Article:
Lot 148. A gem-set gold peacock pendant, probably Deccan, India, 18th-19th century; 3 ½in. (9cm.) high. Estimate GBP 6,000 - GBP 8,000 (USD 8,418 - USD 11,224). © Christie's Images Ltd 2018
In the form of a ruby and emerald-set peacock, the border fitted with baroque pearls, the chain with stones alternating with pearls.
Note: Peacocks are considered sacred in India. Often associated with the Indian goddess Lakshmi, the peacock is also the animal mount of Kartikeya, the Hindu god of war. Krishna is also generally depicted adorned with peacock feathers over his head.
The back of the pendant is engraved but unadorned suggesting a Deccani origin as the backs of North Indian jewellery items are usually enamelled. For a 19th century bracelet in the Nasser D. Khalili collection, possibly from the Deccan, with comparable gem-setting and the reverse undecorated, see P. M. Carvalho, Gems and Jewels of Mughal India, Volume XVIII, The Nasser D. Khalili Collection of Islamic Art, London, 2010, no. 95, p. 184.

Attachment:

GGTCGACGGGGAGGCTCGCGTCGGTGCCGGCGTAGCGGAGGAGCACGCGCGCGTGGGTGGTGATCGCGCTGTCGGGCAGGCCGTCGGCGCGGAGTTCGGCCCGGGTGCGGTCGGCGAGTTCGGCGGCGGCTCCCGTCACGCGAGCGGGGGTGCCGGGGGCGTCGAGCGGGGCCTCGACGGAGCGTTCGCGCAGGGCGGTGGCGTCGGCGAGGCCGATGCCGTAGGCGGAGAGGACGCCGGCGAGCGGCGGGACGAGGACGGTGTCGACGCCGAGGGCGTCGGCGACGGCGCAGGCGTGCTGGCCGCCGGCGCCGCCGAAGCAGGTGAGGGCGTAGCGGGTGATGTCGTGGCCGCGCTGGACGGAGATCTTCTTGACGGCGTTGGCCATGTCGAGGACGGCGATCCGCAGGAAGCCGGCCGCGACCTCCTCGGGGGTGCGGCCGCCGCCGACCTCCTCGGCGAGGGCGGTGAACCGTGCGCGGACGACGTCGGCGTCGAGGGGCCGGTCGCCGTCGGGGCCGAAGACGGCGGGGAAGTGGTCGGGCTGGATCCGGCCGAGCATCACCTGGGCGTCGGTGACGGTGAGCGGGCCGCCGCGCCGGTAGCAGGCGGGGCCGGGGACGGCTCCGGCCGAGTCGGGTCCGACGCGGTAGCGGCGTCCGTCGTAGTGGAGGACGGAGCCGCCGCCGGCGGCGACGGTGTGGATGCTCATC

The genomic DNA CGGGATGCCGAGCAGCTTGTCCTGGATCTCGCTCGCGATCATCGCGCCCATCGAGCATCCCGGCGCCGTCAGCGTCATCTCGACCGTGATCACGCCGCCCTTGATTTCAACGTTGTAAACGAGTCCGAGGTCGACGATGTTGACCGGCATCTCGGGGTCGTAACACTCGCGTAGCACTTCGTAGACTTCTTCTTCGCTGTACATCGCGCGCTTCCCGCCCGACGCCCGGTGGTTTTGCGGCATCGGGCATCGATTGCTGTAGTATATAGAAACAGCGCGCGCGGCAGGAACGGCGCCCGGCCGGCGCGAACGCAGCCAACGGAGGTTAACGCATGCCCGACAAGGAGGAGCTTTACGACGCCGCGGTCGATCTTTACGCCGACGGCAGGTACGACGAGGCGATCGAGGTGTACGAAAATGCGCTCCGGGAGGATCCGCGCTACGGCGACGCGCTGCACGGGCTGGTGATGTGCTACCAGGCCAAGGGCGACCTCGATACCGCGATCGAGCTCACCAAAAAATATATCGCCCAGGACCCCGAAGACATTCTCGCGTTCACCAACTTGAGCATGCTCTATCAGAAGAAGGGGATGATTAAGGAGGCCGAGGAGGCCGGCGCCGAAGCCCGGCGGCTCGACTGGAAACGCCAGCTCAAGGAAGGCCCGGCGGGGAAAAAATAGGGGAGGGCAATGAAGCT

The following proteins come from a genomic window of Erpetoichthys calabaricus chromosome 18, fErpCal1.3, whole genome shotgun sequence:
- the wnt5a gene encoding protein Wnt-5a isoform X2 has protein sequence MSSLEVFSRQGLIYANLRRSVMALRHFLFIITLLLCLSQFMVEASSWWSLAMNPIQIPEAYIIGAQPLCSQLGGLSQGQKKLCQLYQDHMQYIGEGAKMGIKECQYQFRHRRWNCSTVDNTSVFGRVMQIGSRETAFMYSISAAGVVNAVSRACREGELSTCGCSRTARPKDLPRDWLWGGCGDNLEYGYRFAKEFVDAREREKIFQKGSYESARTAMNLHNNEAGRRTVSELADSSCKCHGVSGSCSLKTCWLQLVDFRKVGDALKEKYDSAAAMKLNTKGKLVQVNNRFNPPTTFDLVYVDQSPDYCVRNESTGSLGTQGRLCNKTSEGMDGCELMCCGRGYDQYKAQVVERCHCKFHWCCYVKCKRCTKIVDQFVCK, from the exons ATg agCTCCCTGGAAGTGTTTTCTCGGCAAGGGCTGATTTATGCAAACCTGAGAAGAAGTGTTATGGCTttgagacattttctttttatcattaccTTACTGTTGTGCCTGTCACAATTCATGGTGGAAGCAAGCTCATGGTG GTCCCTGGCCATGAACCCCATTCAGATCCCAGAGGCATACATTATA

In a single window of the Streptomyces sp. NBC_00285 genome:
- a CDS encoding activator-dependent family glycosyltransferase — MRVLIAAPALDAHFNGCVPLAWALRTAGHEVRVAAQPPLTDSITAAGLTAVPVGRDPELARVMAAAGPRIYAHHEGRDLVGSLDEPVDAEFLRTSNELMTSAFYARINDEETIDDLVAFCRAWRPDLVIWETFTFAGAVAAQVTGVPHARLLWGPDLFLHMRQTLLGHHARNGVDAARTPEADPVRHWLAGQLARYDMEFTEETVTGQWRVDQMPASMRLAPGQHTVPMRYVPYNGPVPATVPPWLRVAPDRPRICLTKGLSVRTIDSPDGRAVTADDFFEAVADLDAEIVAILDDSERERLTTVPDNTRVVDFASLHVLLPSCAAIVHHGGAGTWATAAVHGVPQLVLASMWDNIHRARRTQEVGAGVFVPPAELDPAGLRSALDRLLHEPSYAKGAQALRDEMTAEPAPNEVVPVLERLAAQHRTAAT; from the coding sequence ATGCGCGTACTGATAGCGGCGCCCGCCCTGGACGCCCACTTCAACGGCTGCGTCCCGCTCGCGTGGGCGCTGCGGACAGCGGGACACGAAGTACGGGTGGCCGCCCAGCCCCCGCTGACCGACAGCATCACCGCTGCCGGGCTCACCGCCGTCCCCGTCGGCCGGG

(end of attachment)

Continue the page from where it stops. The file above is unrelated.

Comparisons can also be drawn with a small group of Deccani bird-shaped gem-set pendants, dating from the 17th and 18th centuries, the birds depicted with open wings and fanned tails, a pearl sometimes suspended from their beaks like our pendant. There is one in the Al-Sabah Collection in Kuwait (M. Keene, Treasury of the World, London, 2001, cat.no.8.38, p.108); another in the Musée Guimet in Paris (inv. no. M A 6768, A. Okada, Imperial Mughal Painters, Paris, 1992, p.147); and two from the Nasser D. Khalili collection discussed in Carvalho, op. cit., no. 20, 21, pp. 76-77.
Christie's. Art of the Islamic and Indian Worlds Including Oriental Rugs and Carpets, 26 April 2018, London